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You are here:  Bergen County Homes > Blog > Tenafly Events > Tenafly’s Business Improvement District to Dissolve

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Tenafly’s Business Improvement District to Dissolve

Tenafly’s Business Improvement District to Dissolve

Tenafly’s Business Improvement District to Dissolve

When the Business Improvement District was put into place in November 2008, the idea was to have a centralized entity to support and promote the area’s businesses. It is stated that the intent of the Business Improvement District Management Corporation is on “improving Tenafly’s economic viability by supporting existing businesses and encouraging the establishment of new enterprises and cultural activities that complement existing businesses and services in different sections throughout the town.”

After months of disagreeing and stagnation, the Board of Trustees for the group has voted to dissolve itself.  With funds and questions still lingering, there will be two meetings to discuss where the funds will go.

The Borough Council will host meetings on both Tuesday the 8th and the 15th to look at the options for the $95,000 in collected tax moneys from local Tenafly businesses.  This money was originally earmarked for support and advertisement of local businesses, along with common area improvements.

But since the beginning, the group has struggled to find its purpose and failed in its mission to improve the business district. Many members and stakeholders, the landlords and merchants that paid into the fund, were skeptical early on when the leadership failed to pan out. And with the imminent dissolution on December 31st, there are many asking what is going to happen to their money.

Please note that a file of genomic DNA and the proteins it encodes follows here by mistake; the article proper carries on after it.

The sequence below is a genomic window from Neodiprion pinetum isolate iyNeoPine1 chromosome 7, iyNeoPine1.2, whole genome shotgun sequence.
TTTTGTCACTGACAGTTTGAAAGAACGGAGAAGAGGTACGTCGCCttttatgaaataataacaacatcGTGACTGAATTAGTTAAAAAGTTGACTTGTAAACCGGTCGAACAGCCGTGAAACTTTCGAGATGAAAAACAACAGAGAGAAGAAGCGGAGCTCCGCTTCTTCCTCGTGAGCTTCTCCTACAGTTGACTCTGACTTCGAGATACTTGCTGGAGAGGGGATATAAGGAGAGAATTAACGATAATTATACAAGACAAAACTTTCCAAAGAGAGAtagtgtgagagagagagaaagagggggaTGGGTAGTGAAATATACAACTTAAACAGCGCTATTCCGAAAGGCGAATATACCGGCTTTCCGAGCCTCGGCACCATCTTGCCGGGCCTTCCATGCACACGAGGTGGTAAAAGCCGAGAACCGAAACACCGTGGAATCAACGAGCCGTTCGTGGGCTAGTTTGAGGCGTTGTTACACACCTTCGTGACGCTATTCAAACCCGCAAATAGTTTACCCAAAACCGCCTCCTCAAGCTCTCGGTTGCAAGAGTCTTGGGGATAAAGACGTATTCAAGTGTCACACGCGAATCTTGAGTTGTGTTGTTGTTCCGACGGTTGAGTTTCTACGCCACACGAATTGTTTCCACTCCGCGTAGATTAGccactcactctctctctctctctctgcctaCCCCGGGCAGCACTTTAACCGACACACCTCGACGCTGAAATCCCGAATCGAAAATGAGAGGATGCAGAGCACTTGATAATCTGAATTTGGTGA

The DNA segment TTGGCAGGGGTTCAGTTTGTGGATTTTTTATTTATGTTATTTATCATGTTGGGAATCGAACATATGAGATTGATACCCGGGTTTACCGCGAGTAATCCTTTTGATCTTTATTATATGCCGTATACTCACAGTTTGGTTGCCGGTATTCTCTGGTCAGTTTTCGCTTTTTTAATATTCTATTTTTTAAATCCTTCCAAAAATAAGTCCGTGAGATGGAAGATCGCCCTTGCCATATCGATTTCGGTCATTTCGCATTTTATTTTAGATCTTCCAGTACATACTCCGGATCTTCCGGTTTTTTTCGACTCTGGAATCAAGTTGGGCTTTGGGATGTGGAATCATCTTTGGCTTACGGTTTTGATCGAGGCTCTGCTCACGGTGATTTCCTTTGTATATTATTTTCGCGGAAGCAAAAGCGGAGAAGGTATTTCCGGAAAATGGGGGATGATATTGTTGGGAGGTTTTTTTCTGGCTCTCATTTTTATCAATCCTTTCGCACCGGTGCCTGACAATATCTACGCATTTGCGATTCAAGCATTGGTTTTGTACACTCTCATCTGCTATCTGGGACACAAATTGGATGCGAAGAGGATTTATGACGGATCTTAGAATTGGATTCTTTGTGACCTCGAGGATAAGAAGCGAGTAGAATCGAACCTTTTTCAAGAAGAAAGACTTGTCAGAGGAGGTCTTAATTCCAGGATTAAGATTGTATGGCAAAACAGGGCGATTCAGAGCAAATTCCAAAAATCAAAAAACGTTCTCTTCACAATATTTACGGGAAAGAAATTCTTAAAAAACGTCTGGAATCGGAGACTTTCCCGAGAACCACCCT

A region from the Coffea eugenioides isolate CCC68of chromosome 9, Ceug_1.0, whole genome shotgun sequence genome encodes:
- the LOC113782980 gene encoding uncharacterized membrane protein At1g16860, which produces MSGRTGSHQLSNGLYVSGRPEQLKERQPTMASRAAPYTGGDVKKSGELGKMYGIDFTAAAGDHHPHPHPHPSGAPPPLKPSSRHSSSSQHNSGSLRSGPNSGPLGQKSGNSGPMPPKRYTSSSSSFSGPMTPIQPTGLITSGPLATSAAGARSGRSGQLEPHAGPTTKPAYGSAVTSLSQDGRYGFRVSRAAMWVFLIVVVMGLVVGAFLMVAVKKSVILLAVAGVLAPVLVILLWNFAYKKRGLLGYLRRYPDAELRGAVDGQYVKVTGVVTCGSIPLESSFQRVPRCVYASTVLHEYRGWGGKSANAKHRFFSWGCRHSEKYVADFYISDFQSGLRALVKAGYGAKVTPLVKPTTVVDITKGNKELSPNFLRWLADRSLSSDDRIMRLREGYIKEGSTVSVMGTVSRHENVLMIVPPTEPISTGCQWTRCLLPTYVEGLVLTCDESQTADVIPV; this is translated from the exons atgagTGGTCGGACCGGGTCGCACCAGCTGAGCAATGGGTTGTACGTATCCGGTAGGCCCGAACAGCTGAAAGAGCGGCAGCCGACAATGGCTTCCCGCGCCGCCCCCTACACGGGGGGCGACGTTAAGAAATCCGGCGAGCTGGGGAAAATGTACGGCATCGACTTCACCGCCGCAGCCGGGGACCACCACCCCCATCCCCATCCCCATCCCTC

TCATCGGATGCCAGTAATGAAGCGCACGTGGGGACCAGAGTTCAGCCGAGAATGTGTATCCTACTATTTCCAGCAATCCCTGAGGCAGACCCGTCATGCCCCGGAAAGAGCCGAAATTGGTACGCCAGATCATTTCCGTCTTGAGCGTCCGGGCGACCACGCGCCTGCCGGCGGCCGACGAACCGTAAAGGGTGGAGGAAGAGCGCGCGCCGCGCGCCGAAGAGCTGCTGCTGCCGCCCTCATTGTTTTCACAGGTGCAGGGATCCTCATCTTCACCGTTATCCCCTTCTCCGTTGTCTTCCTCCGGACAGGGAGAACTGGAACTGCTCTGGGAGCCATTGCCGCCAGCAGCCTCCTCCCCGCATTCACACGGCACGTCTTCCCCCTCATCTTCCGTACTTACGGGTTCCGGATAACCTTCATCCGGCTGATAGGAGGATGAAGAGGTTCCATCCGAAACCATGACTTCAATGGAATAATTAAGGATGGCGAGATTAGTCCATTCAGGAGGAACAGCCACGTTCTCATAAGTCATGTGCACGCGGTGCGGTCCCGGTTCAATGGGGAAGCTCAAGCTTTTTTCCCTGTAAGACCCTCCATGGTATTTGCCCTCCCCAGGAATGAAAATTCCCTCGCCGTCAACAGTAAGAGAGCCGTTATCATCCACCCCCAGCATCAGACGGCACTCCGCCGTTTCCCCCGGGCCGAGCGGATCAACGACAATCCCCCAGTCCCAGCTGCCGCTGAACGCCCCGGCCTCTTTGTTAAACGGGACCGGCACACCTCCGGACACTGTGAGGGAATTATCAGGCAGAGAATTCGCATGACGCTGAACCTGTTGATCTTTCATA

It is known, due to local ordinances, that the funds collected are “prohibited from being used on other projects besides the Tenafly business district.”  So, how will the funds be used or allocated back? That is what the two meetings will discuss.  Several suggestions have been made to date from the BID members and the council:

1. Give the money back to the businesses that paid into it.

2. Use it on a project to benefit the downtown area.

3. Hold it in a trust for the Chamber of Commerce to use.

These and other ideas need to be vetted and voted upon before the end of the year when the group will no longer be in existence.  This may also prove difficult, as the members have had a difficult time agreeing on things from the beginning, leading to the lack of internal and community support.

Tenafly Mayor, Peter Rustin, said that the main reason for the failure was that moneys were collected “with no real plan in place of how to spend the money.”  This is the downfall of many civic and corporate groups, and unfortunately after months of frustration and the inability to move forward the group will be coming to an end.  With a population of 15,000 residents and growing, the Mayor is hopeful and in support of additional help for local businesses and wants to make sure that the community has an outlet for assistance.  He concluded saying that, “I will try to put another kind of group together that would look at the issues facing our downtown.”

Councilman Mark Zinna suggests that a committee be put in place to encourage the best use of real estate in Tenafly rather than marketing of the stores.

It is clear that the leadership of Tenafly is committed to helping the community grow and thrive, while addressing downtown needs and growth opportunities. Could that $95,000 in already collected tax money assist in attracting more small business owners that would also live within the community? Are there opportunities to grow more than just the business community being left on the table?